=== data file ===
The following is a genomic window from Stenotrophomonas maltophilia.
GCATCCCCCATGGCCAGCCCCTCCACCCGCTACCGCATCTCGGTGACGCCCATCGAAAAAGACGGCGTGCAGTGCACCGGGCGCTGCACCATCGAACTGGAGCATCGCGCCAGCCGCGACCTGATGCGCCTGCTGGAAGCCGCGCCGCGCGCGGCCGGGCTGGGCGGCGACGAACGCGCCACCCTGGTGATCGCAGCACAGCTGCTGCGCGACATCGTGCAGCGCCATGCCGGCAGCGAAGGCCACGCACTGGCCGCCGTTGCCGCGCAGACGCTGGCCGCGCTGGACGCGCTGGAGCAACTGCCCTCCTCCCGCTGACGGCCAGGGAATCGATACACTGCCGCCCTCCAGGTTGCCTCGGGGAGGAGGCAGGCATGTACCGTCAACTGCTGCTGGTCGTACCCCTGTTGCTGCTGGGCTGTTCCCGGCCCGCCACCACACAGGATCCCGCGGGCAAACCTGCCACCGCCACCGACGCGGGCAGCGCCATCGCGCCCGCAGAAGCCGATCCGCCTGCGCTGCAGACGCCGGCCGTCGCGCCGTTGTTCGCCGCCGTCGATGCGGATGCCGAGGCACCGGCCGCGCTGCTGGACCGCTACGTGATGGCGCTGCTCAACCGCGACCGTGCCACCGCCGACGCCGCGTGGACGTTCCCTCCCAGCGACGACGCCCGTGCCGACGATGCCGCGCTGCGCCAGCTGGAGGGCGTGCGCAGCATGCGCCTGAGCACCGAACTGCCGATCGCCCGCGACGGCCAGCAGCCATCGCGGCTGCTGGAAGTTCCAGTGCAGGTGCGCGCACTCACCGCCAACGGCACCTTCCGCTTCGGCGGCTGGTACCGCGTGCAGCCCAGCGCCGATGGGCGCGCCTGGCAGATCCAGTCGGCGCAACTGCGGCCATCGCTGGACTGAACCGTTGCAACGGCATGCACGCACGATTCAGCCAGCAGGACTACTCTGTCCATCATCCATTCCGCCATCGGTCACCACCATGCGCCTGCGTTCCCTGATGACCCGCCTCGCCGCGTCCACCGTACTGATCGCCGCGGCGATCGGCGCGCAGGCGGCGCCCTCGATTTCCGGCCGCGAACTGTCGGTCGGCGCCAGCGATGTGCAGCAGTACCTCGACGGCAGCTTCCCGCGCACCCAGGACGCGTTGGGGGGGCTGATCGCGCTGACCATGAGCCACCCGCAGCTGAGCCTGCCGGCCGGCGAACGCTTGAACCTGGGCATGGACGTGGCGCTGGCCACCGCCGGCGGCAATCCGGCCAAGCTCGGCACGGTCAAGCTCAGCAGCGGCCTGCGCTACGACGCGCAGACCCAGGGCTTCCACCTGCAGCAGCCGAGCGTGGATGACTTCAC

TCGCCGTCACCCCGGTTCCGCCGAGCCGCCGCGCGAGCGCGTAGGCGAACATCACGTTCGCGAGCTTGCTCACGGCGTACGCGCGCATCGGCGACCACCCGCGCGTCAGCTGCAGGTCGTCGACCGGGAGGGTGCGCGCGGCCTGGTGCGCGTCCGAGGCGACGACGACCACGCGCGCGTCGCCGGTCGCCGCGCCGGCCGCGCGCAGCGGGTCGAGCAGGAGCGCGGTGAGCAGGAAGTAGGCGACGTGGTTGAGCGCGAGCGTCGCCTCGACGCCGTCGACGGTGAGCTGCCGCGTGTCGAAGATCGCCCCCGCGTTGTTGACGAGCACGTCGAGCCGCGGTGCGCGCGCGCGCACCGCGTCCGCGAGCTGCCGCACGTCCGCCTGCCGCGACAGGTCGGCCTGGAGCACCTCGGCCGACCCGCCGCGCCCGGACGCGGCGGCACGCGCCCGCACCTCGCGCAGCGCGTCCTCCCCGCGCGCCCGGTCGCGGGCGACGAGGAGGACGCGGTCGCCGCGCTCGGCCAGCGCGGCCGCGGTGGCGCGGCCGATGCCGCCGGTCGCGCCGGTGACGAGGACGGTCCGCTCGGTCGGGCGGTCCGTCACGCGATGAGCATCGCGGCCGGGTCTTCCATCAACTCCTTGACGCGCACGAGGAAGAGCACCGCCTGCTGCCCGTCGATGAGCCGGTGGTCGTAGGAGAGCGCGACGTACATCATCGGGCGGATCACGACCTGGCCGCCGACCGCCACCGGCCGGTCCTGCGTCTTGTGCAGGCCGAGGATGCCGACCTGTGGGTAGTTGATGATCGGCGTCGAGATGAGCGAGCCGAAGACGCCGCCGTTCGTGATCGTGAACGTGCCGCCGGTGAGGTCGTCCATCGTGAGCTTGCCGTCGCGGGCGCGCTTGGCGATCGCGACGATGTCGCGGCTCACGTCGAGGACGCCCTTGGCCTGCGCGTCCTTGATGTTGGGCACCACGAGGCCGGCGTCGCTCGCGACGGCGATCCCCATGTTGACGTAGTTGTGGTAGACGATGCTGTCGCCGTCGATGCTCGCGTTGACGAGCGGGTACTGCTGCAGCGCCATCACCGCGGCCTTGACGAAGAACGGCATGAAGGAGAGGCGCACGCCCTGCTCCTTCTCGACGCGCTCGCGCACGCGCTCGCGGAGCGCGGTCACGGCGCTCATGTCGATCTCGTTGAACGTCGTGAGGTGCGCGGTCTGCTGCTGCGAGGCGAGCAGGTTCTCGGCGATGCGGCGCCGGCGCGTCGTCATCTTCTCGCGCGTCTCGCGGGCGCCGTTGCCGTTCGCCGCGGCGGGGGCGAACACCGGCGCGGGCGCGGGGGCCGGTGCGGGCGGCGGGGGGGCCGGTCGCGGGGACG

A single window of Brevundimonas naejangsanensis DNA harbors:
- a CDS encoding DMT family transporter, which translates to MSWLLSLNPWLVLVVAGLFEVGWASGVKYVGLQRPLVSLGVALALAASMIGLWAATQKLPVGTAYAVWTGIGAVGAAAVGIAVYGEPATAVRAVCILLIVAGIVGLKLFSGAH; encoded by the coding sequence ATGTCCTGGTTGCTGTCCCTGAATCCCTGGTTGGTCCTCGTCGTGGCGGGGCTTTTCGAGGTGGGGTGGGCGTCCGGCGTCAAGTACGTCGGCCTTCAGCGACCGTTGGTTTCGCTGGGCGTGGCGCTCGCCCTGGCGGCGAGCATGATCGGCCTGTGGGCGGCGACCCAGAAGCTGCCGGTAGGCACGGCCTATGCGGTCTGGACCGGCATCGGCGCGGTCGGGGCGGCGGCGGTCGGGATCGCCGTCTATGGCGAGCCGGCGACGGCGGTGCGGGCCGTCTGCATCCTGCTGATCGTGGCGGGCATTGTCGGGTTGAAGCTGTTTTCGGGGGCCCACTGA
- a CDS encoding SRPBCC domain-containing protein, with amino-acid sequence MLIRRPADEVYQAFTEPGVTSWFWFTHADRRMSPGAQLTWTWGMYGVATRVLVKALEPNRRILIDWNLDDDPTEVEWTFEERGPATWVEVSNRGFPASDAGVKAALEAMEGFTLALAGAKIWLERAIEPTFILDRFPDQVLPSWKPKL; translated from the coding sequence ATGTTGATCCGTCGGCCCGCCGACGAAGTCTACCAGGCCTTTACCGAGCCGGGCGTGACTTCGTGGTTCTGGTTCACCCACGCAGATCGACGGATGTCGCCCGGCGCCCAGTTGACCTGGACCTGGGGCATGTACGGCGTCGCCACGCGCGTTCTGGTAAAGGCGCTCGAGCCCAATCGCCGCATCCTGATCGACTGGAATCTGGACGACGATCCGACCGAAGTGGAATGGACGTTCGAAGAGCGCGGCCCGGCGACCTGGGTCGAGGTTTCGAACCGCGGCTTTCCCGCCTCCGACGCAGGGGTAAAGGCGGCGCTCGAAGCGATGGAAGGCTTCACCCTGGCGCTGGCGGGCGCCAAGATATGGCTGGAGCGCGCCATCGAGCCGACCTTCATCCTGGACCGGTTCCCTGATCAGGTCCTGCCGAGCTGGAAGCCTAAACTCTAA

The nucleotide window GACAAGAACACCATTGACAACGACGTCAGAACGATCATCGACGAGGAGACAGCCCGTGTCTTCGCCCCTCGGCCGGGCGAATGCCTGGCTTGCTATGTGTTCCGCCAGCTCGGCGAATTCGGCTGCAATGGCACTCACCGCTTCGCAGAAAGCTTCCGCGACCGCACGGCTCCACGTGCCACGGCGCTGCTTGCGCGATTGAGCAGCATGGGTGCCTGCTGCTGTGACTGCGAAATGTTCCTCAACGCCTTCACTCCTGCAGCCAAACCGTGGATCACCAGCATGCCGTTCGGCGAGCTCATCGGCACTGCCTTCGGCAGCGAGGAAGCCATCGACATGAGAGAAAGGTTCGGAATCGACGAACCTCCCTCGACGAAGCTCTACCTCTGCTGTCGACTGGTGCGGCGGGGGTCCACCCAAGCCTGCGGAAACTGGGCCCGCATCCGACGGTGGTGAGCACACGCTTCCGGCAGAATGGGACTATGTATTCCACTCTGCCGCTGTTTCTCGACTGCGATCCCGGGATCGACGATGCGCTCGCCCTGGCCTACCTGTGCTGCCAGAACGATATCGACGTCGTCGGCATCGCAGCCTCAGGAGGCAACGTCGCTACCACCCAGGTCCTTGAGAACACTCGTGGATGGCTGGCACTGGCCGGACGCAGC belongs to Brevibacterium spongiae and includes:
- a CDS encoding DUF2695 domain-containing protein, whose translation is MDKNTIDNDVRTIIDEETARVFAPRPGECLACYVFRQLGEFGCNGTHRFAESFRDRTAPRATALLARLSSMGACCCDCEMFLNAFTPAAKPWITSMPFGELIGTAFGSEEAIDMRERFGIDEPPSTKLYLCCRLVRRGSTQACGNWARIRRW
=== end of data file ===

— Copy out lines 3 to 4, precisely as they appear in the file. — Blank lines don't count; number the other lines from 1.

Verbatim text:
TCGCCGTCACCCCGGTTCCGCCGAGCCGCCGCGCGAGCGCGTAGGCGAACATCACGTTCGCGAGCTTGCTCACGGCGTACGCGCGCATCGGCGACCACCCGCGCGTCAGCTGCAGGTCGTCGACCGGGAGGGTGCGCGCGGCCTGGTGCGCGTCCGAGGCGACGACGACCACGCGCGCGTCGCCGGTCGCCGCGCCGGCCGCGCGCAGCGGGTCGAGCAGGAGCGCGGTGAGCAGGAAGTAGGCGACGTGGTTGAGCGCGAGCGTCGCCTCGACGCCGTCGACGGTGAGCTGCCGCGTGTCGAAGATCGCCCCCGCGTTGTTGACGAGCACGTCGAGCCGCGGTGCGCGCGCGCGCACCGCGTCCGCGAGCTGCCGCACGTCCGCCTGCCGCGACAGGTCGGCCTGGAGCACCTCGGCCGACCCGCCGCGCCCGGACGCGGCGGCACGCGCCCGCACCTCGCGCAGCGCGTCCTCCCCGCGCGCCCGGTCGCGGGCGACGAGGAGGACGCGGTCGCCGCGCTCGGCCAGCGCGGCCGCGGTGGCGCGGCCGATGCCGCCGGTCGCGCCGGTGACGAGGACGGTCCGCTCGGTCGGGCGGTCCGTCACGCGATGAGCATCGCGGCCGGGTCTTCCATCAACTCCTTGACGCGCACGAGGAAGAGCACCGCCTGCTGCCCGTCGATGAGCCGGTGGTCGTAGGAGAGCGCGACGTACATCATCGGGCGGATCACGACCTGGCCGCCGACCGCCACCGGCCGGTCCTGCGTCTTGTGCAGGCCGAGGATGCCGACCTGTGGGTAGTTGATGATCGGCGTCGAGATGAGCGAGCCGAAGACGCCGCCGTTCGTGATCGTGAACGTGCCGCCGGTGAGGTCGTCCATCGTGAGCTTGCCGTCGCGGGCGCGCTTGGCGATCGCGACGATGTCGCGGCTCACGTCGAGGACGCCCTTGGCCTGCGCGTCCTTGATGTTGGGCACCACGAGGCCGGCGTCGCTCGCGACGGCGATCCCCATGTTGACGTAGTTGTGGTAGACGATGCTGTCGCCGTCGATGCTCGCGTTGACGAGCGGGTACTGCTGCAGCGCCATCACCGCGGCCTTGACGAAGAACGGCATGAAGGAGAGGCGCACGCCCTGCTCCTTCTCGACGCGCTCGCGCACGCGCTCGCGGAGCGCGGTCACGGCGCTCATGTCGATCTCGTTGAACGTCGTGAGGTGCGCGGTCTGCTGCTGCGAGGCGAGCAGGTTCTCGGCGATGCGGCGCCGGCGCGTCGTCATCTTCTCGCGCGTCTCGCGGGCGCCGTTGCCGTTCGCCGCGGCGGGGGCGAACACCGGCGCGGGCGCGGGGGCCGGTGCGGGCGGCGGGGGGGCCGGTCGCGGGGACG

A single window of Brevundimonas naejangsanensis DNA harbors: